Zanele Muholi

Zanele Muholi

South African photographer and visual activist, Zanele Muholi, has spent more than a decade documenting the lives of the LGBTQIA community in South Africa. She will be exhibiting some of her works that span from black and white portraits to colorful displays of individuality. Read an interview with Zanele Muholi

Allison Janae Hamilton's PULSE Miami Special Project: Sweet milk in the badlands.

Allison Janae Hamilton is a multi-disciplinary visual artist. Her work comprises of photography, video, sculpture, installation and even taxidermy. The Kentucky-born and Florida raised artist will be presenting Sweet milk in the badlands. at PULSE. The photo series explores landscape and its role in our understanding of the past and the present. It is described as a look "toward ritual, storytelling, and trance in search of the connections between landscape and selfhood, place and disturbance. It invites an uncanny cast of haints to lead the viewer through the beginnings of an epic tale that animates the land as a guide and witness."


Serge Attukwei Clottey at UNTITLED Miami

Based in Accra, Ghana, Serge Attukwei Clottey is a Ghanaian artist with a broad discipline in sculpture, drawing, performance and video.

His work showcases and explores the power and presence in everyday objects. Clottey is known as the creator of "Afrogallonism"—a creative practice that sits at the intersection of environmental and social justice. He took the highly prevalent yellow gallon containers in Ghana and turned it into art that not only is a critique on overconsumption and an exploration of restoration. Catch Clottey showing work with Ghana's Gallery 1957 in Booth C7 at UNTITLED Miami.

Interview
Image: Courtesy TIFF

Jenna Cato Bass is Capturing the Horrors of an Unhealed Nation

The film marks the South African director's third debut and stride towards making a name for herself in the international film circuit.

Ever since premiering her debut film, Love the One You Love, which won the Best Feature Film at the Jozi Festival in 2015, Jenna Cato Bass has been a name to watch on the international film festival circuit. Her 2017 feature, High Fantasy, was the first of her films to land on the Toronto International Film Festival (TIFF) lineup, followed by Flatland in 2019. Her latest offering, Mlungu Wam (Good Madam), debuted at TIFF in September of 2021 — marking her third time at the esteemed Canadian film event.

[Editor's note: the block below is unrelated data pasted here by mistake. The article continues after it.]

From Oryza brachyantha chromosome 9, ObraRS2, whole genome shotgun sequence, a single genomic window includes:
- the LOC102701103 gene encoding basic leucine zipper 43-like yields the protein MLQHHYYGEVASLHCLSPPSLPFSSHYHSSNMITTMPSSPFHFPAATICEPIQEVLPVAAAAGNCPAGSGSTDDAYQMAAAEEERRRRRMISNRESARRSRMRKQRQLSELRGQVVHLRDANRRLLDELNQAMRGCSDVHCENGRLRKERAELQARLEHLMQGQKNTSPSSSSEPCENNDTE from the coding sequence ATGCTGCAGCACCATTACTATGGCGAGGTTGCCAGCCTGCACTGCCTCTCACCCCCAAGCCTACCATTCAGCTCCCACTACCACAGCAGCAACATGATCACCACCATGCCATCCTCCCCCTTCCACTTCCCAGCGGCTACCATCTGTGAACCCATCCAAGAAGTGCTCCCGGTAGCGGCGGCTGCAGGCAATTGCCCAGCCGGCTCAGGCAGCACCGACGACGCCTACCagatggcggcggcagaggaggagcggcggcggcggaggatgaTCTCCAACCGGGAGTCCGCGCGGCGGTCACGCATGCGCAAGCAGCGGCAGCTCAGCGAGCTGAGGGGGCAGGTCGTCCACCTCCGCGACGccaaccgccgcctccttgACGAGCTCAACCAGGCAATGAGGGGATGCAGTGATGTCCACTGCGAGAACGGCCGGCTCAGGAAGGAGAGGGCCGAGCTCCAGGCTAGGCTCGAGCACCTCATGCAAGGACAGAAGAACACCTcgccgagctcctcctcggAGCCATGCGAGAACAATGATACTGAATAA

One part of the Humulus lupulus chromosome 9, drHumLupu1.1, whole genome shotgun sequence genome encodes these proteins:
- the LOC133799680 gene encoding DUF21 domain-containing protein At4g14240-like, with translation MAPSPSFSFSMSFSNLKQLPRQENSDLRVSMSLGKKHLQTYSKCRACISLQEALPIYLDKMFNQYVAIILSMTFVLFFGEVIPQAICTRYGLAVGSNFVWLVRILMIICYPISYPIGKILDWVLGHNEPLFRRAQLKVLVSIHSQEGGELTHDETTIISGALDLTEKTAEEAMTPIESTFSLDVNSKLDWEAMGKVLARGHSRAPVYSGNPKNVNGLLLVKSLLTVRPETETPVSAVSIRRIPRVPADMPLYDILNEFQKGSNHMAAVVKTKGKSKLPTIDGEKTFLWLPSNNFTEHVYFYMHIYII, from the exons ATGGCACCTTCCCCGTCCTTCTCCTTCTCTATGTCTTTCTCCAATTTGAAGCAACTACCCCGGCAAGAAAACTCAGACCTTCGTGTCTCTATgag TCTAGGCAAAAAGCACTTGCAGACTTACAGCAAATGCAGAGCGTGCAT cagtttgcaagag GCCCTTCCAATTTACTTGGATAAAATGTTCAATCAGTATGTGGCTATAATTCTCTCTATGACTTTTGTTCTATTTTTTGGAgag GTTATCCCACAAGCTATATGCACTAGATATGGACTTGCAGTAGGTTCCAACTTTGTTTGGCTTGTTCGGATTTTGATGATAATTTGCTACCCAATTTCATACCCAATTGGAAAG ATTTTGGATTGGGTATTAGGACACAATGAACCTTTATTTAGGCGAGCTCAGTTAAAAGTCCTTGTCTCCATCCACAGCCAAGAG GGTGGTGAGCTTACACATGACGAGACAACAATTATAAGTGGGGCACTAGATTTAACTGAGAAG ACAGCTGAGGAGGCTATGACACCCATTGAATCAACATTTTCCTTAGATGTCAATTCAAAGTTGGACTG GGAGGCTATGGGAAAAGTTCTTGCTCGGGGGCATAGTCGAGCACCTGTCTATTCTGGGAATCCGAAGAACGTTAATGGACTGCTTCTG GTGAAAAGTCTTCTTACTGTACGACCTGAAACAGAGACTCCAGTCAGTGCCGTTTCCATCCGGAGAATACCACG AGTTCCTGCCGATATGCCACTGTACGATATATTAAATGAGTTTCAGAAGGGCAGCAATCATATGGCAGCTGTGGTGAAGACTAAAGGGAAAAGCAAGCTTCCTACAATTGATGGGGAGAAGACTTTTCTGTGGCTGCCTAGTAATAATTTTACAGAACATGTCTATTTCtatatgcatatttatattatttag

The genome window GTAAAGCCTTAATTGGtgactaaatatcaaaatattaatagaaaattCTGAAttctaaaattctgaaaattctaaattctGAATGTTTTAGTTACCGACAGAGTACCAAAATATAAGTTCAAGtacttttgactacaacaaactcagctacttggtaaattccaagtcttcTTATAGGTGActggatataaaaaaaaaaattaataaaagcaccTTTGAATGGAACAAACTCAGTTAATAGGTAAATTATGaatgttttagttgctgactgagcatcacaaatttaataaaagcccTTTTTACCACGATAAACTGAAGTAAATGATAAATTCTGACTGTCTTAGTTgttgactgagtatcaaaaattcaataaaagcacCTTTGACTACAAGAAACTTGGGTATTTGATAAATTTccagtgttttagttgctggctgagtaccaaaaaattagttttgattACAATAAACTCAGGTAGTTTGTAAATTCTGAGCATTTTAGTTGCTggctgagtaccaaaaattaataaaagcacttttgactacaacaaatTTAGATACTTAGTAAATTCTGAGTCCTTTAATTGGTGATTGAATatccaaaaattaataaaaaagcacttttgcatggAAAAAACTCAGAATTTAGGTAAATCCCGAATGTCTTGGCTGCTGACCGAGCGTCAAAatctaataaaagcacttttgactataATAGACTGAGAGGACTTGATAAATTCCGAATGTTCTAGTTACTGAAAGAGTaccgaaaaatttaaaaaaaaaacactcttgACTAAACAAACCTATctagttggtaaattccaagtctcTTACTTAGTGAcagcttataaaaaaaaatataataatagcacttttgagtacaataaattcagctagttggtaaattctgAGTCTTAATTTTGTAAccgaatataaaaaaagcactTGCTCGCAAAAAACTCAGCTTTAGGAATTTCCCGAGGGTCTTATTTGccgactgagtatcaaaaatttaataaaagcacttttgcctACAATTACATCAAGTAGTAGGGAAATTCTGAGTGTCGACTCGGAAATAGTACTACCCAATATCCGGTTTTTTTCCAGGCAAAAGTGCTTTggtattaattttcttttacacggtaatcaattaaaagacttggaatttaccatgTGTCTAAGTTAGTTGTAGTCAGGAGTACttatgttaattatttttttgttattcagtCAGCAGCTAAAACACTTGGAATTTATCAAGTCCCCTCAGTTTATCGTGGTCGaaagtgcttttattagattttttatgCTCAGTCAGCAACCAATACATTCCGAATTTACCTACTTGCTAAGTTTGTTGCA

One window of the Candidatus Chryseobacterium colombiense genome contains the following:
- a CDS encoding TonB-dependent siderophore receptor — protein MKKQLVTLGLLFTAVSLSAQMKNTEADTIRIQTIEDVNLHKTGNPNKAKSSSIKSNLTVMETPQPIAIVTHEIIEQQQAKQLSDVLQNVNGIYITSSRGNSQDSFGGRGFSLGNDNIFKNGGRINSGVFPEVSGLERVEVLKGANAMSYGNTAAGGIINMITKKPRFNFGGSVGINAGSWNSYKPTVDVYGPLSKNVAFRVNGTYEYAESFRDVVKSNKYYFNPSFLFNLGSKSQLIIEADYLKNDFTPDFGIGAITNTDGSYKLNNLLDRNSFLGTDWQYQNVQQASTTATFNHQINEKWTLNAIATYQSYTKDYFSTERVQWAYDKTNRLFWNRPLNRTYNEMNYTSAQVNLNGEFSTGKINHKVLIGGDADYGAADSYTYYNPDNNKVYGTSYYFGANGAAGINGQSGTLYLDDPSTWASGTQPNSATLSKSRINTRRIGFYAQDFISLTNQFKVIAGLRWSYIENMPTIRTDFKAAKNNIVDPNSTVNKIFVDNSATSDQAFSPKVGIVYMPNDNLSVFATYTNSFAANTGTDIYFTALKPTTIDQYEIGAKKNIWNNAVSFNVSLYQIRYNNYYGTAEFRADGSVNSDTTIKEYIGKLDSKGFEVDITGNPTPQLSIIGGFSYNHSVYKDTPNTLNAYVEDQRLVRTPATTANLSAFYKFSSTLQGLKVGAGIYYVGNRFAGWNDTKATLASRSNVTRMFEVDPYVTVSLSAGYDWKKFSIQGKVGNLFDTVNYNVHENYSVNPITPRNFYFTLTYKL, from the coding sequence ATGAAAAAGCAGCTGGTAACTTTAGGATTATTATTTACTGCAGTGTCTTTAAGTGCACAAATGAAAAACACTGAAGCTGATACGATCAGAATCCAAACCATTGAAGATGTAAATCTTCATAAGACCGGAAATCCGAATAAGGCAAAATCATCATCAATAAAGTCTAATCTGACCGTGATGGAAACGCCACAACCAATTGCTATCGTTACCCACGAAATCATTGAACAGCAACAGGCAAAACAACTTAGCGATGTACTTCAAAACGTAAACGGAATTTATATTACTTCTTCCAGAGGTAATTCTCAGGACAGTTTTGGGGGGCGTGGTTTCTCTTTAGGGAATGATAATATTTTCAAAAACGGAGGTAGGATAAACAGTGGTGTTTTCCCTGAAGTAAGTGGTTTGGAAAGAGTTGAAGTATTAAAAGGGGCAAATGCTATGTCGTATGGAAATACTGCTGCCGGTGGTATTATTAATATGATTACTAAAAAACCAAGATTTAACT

Often provocative, always thought-provoking, Bass' films have come to establish her as a director who looks at South Africa's youth, the lives they're living and the future that awaits them, with a nuanced, open-minded lens. For the first time in her career, Bass uses the genre of horror to dig into an enduring mark of the country's past — that of the fraught, complex relationship between madam and domestic worker, in Mlungu Wam (Good Madam). Set in Cape Town, the film follows the unusual, disturbing things that start happening when a young woman moves back in with her estranged mother, who is the longtime caretaker for a rich, white household.

Bass also co-wrote the film Tug of War (Vuta N'Kuvute), which became Tanzania's first film to be selected for TIFF this year, and she co-wrote Rafiki, which was Kenya's first film at TIFF in 2018.

She spoke to OkayAfrica about playing in a new genre and her hopes for African cinema.

Still from Bass's film Mlungu Wam Image: Courtesy TIFF


This story revolves around the relationship between a domestic worker and her 'madam.' What made you want to make a film about this subject?

When I make films, I like the concept to revolve around something that we all have in common - because, despite the many fractures in our society, these shared places exist. And in South Africa, we felt that everyone - in some way or another - has been deeply affected by domestic work and domestic workers, who are a keystone in our society's structure. Additionally, the 'maid' and 'madam' relationship is the ultimate symbol of race relations in South Africa - as well as how they haven't changed significantly, despite almost thirty years of democracy. So a domestic worker was the perfect character around which to centre a South African horror.

The genre of horror works really well to explore this subject and tell this story — when did you know it would be the genre you'd want to use?